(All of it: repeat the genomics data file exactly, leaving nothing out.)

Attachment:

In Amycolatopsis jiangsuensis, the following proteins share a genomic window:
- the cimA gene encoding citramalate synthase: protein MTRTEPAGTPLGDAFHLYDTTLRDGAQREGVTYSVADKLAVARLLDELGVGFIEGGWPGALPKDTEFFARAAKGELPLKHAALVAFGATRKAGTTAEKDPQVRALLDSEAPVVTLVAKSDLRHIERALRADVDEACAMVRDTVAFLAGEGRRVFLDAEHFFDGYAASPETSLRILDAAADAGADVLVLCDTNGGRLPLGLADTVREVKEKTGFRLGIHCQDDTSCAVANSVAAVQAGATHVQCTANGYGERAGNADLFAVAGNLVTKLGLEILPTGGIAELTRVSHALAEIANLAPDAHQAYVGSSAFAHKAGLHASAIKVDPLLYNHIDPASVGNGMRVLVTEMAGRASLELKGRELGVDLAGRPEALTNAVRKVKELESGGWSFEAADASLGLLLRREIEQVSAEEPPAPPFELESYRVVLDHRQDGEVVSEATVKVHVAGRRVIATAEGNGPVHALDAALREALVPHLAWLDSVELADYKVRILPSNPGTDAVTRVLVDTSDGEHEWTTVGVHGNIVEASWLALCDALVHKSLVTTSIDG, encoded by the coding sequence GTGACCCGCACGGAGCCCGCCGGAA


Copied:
In Amycolatopsis jiangsuensis, the following proteins share a genomic window:
- the cimA gene encoding citramalate synthase: protein MTRTEPAGTPLGDAFHLYDTTLRDGAQREGVTYSVADKLAVARLLDELGVGFIEGGWPGALPKDTEFFARAAKGELPLKHAALVAFGATRKAGTTAEKDPQVRALLDSEAPVVTLVAKSDLRHIERALRADVDEACAMVRDTVAFLAGEGRRVFLDAEHFFDGYAASPETSLRILDAAADAGADVLVLCDTNGGRLPLGLADTVREVKEKTGFRLGIHCQDDTSCAVANSVAAVQAGATHVQCTANGYGERAGNADLFAVAGNLVTKLGLEILPTGGIAELTRVSHALAEIANLAPDAHQAYVGSSAFAHKAGLHASAIKVDPLLYNHIDPASVGNGMRVLVTEMAGRASLELKGRELGVDLAGRPEALTNAVRKVKELESGGWSFEAADASLGLLLRREIEQVSAEEPPAPPFELESYRVVLDHRQDGEVVSEATVKVHVAGRRVIATAEGNGPVHALDAALREALVPHLAWLDSVELADYKVRILPSNPGTDAVTRVLVDTSDGEHEWTTVGVHGNIVEASWLALCDALVHKSLVTTSIDG, encoded by the coding sequence GTGACCCGCACGGAGCCCGCCGGAA